December 18, 2017
On Monday, the conference committee tasked with reconciling differences between the House and Senate-passed tax bills released the compromise conference report that must now go back to each House for approval before the final bill is sent to the President to be signed into law. APTA communicated its concerns to Congress on a number of issues in the bill. To view the letter APTA that APTA sent to the conference committee highlighting industry priorities, please click here.
The bill preserves current law on Private Activity Bonds (PAB's), which the House bill would have eliminated, thereby preserving an important infrastructure financing mechanism. The conference bill retains most current law on municipal bonds, but eliminates the advance refundability of municipal bonds, something APTA sought to retain. The ability to take advantage of lower interest rates for a one-time refinance enhances the attractiveness of municipal bonds, and the elimination of advance refunding will result in higher costs for communities that will not be able to do advance refunding.
On the commuter tax benefit, the bill preserves current law which treats both transit commuter benefits and parking benefits of up to $255 a month as a non-taxable fringe benefit for employees, but it eliminates that ability of employers who pay for employees commute benefits to deduct the cost of providing the benefit as a business expense. The conference agreement also strikes language which would have subjected certain investments by state and local government pension plans to the unrelated business income tax (UBIT). Eliminating this provision could have reduced investment income by pension systems in which transit systems participate.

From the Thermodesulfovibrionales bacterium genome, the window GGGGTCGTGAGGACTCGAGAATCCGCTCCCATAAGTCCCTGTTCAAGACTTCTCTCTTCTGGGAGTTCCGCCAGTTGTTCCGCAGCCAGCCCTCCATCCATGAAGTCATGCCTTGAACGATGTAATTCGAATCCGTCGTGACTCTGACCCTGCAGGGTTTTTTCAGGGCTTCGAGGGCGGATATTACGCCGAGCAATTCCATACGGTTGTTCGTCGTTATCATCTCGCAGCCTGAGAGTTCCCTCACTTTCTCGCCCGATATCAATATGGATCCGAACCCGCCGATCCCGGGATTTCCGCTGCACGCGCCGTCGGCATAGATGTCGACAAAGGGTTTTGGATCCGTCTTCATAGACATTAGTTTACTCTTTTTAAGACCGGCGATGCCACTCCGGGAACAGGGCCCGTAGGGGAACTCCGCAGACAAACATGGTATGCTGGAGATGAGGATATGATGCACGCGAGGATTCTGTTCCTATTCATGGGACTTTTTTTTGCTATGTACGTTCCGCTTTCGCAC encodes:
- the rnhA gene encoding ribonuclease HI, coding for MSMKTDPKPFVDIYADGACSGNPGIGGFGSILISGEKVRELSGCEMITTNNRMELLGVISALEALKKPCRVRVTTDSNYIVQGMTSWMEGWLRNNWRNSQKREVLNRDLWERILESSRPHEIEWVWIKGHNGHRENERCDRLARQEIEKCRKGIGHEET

The measure did not address the solvency of the Highway Trust Fund, or extend tax credits for alternative fuel use by transit systems, as APTA had urged Congress to do.
Both Houses are expected to vote on the conference agreement this week.
Fiscal Year (FY) 2018 Appropriations Bill
Congress continues to work on the FY 2018 Appropriations bills. The current continuing resolution (CR) expires on Friday, December 22, and it is likely that Congress will pass another CR funding federal programs into mid-January. Negotiators in both Houses continue to work on a broad two-year budget agreement that would increase spending caps for both defense and domestic discretionary programs, and avoid across-the-board sequestration cuts mandated under the Budget Control Act.